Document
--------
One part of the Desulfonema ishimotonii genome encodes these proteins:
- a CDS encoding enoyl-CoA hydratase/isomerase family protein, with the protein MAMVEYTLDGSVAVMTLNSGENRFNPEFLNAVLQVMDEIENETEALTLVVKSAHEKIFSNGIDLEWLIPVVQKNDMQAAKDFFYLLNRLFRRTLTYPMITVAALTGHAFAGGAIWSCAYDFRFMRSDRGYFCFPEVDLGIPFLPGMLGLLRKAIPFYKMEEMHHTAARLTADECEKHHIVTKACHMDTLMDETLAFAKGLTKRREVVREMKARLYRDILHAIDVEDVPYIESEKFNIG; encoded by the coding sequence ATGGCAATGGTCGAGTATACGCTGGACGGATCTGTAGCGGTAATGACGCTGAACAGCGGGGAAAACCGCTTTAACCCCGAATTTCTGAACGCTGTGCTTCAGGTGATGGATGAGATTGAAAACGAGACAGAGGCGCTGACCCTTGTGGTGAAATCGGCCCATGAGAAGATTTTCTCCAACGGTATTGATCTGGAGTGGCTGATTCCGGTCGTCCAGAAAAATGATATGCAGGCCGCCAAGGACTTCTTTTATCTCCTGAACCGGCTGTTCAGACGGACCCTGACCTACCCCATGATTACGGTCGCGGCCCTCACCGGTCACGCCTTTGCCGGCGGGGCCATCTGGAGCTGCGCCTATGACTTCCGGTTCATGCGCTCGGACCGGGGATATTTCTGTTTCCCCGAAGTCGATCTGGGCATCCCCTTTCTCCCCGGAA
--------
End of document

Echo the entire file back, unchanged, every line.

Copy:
One part of the Desulfonema ishimotonii genome encodes these proteins:
- a CDS encoding enoyl-CoA hydratase/isomerase family protein, with the protein MAMVEYTLDGSVAVMTLNSGENRFNPEFLNAVLQVMDEIENETEALTLVVKSAHEKIFSNGIDLEWLIPVVQKNDMQAAKDFFYLLNRLFRRTLTYPMITVAALTGHAFAGGAIWSCAYDFRFMRSDRGYFCFPEVDLGIPFLPGMLGLLRKAIPFYKMEEMHHTAARLTADECEKHHIVTKACHMDTLMDETLAFAKGLTKRREVVREMKARLYRDILHAIDVEDVPYIESEKFNIG; encoded by the coding sequence ATGGCAATGGTCGAGTATACGCTGGACGGATCTGTAGCGGTAATGACGCTGAACAGCGGGGAAAACCGCTTTAACCCCGAATTTCTGAACGCTGTGCTTCAGGTGATGGATGAGATTGAAAACGAGACAGAGGCGCTGACCCTTGTGGTGAAATCGGCCCATGAGAAGATTTTCTCCAACGGTATTGATCTGGAGTGGCTGATTCCGGTCGTCCAGAAAAATGATATGCAGGCCGCCAAGGACTTCTTTTATCTCCTGAACCGGCTGTTCAGACGGACCCTGACCTACCCCATGATTACGGTCGCGGCCCTCACCGGTCACGCCTTTGCCGGCGGGGCCATCTGGAGCTGCGCCTATGACTTCCGGTTCATGCGCTCGGACCGGGGATATTTCTGTTTCCCCGAAGTCGATCTGGGCATCCCCTTTCTCCCCGGAA